Passport to Nowhere

Benjamin Flores wants to box in the Olympics. But he isn't a U.S. citizen, and he can't risk returning to Mexico.

"Right now, I think I'm going to be scared crossing the river and everything," he says. "I don't cross the river no more."

As Benjamin slides into the ring, he looks across at his first professional foe, Terry White, a spindly black featherweight from Waco who wears his hair in cornrows. Benjamin waves to his family in the crowd and smiles a little. They were given 35 free tickets for tonight, and it looks like they've taken advantage of every single one of them. He makes the sign of the cross, as his grandmother taught him to do before every round. When the bell goes off, White comes in sharp, but Benjamin rebounds with a flurry of blows. In no time at all, Benjamin has him up against the ropes, and a deafening roar shudders the ballroom.

As Benjamin steps into the ring, he leaves behind the 
amateur ranks.
Daniel Perlacky
As Benjamin steps into the ring, he leaves behind the amateur ranks.
At 12, Benjamin poses with former champ Raul 
Courtesy of Benjamin Flores
At 12, Benjamin poses with former champ Raul Marquez.

The crowd -- a sea of Hispanic faces, nearly all of them male -- has rallied behind El Michoacano. Benjamin pounds a left hook to the jaw and the referee calls the fight. TKO in 42 seconds. It feels almost premature for a moment in his life so long in the making. He exits the ring and ducks into the crowd, signing autographs, giving hugs and posing for pictures.

Most days he can't believe that he's gotten this far. He takes home $800 for the match, keeping it all for himself. His coach, Hailey, who is retired, takes nothing, training his fighters for love of the sport. Admittedly, if he had Olympic gold he might pull down more, but it's still better than when he was stuck out in the crops.

"Sometimes I feel funny when people go to me and they tell me, 'Sign that autograph' -- and I feel like, man, if y'all woulda known where I come from, y'all wouldn't be asking for autograph," he says. His momentum to date helps heal the disappointment of not being able to compete in Athens. If he's angry, he doesn't admit it. Resignation seems a better fit. "Some things, they're not for you," he says.

Both Miguel and Benjamin's mother, Oliva, worry about the risk of boxing, having seen, in Miguel, the danger of a head injury, though both cope in different ways.

"After, when he's 30 years old, when his career's over, I don't want him to have any scars or anything like that. I want him to be like when God brought him to the earth," says Miguel, through an interpreter. "That's why I push him so hard.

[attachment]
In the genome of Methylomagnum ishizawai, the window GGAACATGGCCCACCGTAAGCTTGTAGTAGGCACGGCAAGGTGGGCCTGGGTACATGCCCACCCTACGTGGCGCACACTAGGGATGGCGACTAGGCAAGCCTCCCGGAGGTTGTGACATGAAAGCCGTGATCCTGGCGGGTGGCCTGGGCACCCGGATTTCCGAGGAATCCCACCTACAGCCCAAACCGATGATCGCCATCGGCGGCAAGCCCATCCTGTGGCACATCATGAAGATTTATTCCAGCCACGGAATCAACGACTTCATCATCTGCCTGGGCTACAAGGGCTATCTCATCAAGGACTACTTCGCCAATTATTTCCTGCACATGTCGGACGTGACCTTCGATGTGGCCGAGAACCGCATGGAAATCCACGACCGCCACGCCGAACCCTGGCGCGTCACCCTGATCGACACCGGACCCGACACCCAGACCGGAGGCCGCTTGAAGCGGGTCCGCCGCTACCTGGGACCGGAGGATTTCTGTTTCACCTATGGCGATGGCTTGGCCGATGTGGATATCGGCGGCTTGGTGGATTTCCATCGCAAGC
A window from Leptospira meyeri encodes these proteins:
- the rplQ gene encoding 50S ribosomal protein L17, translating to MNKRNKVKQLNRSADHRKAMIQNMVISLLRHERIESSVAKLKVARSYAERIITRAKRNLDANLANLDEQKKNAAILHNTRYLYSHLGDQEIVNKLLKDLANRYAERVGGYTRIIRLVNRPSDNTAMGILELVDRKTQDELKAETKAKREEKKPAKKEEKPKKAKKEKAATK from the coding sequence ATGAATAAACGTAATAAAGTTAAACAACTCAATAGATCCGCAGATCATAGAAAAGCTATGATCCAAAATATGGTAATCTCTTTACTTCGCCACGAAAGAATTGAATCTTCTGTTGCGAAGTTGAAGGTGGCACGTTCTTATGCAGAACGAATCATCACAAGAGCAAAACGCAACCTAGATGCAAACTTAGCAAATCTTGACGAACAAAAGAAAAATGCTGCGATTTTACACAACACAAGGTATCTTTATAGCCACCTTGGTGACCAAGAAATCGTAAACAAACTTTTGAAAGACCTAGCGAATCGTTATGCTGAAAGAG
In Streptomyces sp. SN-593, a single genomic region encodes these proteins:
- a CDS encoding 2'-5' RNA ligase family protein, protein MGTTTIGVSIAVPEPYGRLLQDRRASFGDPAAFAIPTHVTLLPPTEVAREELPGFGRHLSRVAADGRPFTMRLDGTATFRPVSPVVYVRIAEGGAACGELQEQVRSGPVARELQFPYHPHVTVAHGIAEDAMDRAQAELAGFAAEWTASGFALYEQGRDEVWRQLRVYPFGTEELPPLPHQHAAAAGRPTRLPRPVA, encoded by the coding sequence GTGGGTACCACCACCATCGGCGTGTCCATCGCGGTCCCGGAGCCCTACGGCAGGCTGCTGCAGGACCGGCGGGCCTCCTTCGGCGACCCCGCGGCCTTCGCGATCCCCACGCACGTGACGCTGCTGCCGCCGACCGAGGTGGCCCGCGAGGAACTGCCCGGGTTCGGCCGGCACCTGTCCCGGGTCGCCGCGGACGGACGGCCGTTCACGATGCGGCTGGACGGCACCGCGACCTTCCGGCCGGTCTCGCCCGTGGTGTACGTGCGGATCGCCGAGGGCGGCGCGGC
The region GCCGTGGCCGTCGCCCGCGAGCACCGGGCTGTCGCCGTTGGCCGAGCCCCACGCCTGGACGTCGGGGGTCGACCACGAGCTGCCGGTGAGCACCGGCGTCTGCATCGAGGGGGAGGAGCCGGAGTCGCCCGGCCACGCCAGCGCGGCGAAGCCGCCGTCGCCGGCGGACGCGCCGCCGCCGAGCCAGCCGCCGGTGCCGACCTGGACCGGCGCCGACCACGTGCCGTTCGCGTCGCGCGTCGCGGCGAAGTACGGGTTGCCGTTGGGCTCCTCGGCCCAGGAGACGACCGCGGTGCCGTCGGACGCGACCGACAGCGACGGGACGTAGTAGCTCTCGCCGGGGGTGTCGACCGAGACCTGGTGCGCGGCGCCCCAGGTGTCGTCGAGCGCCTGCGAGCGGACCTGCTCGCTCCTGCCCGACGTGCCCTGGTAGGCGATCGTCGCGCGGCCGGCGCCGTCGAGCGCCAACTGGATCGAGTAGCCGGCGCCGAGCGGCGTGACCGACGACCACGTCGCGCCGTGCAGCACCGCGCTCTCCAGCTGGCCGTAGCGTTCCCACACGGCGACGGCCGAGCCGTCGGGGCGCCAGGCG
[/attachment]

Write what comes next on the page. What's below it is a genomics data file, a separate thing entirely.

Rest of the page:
"This [boxing] is not a joke. This is serious -- that's why I push so hard, so that won't happen. Yeah, I'm worried about my son forgetting things or having mental problems because of those kind of injuries."

His faith is wrapped in sweat -- the sweat of Benjamin training hard, following the rules and being prepared when he takes that risk. Miguel says he worries only when the boys start slacking off in practice. Benjamin and Miguel Jr. parrot those same lines of faith, believing, at least outwardly, that if they work hard, they have nothing to fear, that tragedy will never disable them like it did their father.

Oliva doesn't go to practices. She does make the fights and the Mexican food that constitutes Benjamin's diet. And for reassurance that Benjamin will make it home okay, she clings to a force not rooted in four-mile runs or ten-round sparring sessions.

"Yes, it is too dangerous. But you can't change anything," she says through an interpreter. "I always put my hand up to God and hope that nothing bad will happen."

During the week, Benjamin helps her out at the family taco stand. When he's sitting around the house, he watches videotape of his idols -- Chavez, Oscar de la Hoya, Marco Antonio Barrera. Last year, he graduated from Sam Houston High School, and he hopes to attend North Harris College in the fall, but more than that, he wants to be a world champion.

"I wanna be somebody, like, not because I'm going to put somebody else's name up there -- I wanna put my own name up there," he says, his tongue tripping tightly over the syllables. "I wanna be somebody in my life. Somebody that people recognize."

After the fight, he changes out of his trunks, slips on a blue oxford shirt and drifts back out into the crowd. He's surprised. Dalia, his girlfriend, has shown up, for the first time ever. As they talk in the back corner of the crowded ballroom -- just a few faces among hundreds -- he can't bring himself to watch the rest of the main event.

It's not him up there at center stage. Not yet. He waits patiently for his opportunity to strike.

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